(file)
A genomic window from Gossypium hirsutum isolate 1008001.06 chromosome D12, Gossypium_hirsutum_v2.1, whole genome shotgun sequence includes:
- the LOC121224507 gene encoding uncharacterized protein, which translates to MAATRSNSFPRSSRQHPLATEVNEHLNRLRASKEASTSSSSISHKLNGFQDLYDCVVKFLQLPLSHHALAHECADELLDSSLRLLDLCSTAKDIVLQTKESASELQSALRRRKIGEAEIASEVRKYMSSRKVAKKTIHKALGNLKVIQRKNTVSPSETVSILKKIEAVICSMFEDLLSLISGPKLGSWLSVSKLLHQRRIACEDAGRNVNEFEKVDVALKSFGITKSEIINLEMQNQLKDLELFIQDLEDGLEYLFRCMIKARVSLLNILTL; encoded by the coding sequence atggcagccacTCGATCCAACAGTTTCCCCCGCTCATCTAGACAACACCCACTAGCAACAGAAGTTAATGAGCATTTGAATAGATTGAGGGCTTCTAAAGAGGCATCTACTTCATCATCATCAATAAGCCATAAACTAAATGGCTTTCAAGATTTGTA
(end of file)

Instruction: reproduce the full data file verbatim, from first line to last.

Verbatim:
A genomic window from Gossypium hirsutum isolate 1008001.06 chromosome D12, Gossypium_hirsutum_v2.1, whole genome shotgun sequence includes:
- the LOC121224507 gene encoding uncharacterized protein, which translates to MAATRSNSFPRSSRQHPLATEVNEHLNRLRASKEASTSSSSISHKLNGFQDLYDCVVKFLQLPLSHHALAHECADELLDSSLRLLDLCSTAKDIVLQTKESASELQSALRRRKIGEAEIASEVRKYMSSRKVAKKTIHKALGNLKVIQRKNTVSPSETVSILKKIEAVICSMFEDLLSLISGPKLGSWLSVSKLLHQRRIACEDAGRNVNEFEKVDVALKSFGITKSEIINLEMQNQLKDLELFIQDLEDGLEYLFRCMIKARVSLLNILTL; encoded by the coding sequence atggcagccacTCGATCCAACAGTTTCCCCCGCTCATCTAGACAACACCCACTAGCAACAGAAGTTAATGAGCATTTGAATAGATTGAGGGCTTCTAAAGAGGCATCTACTTCATCATCATCAATAAGCCATAAACTAAATGGCTTTCAAGATTTGTA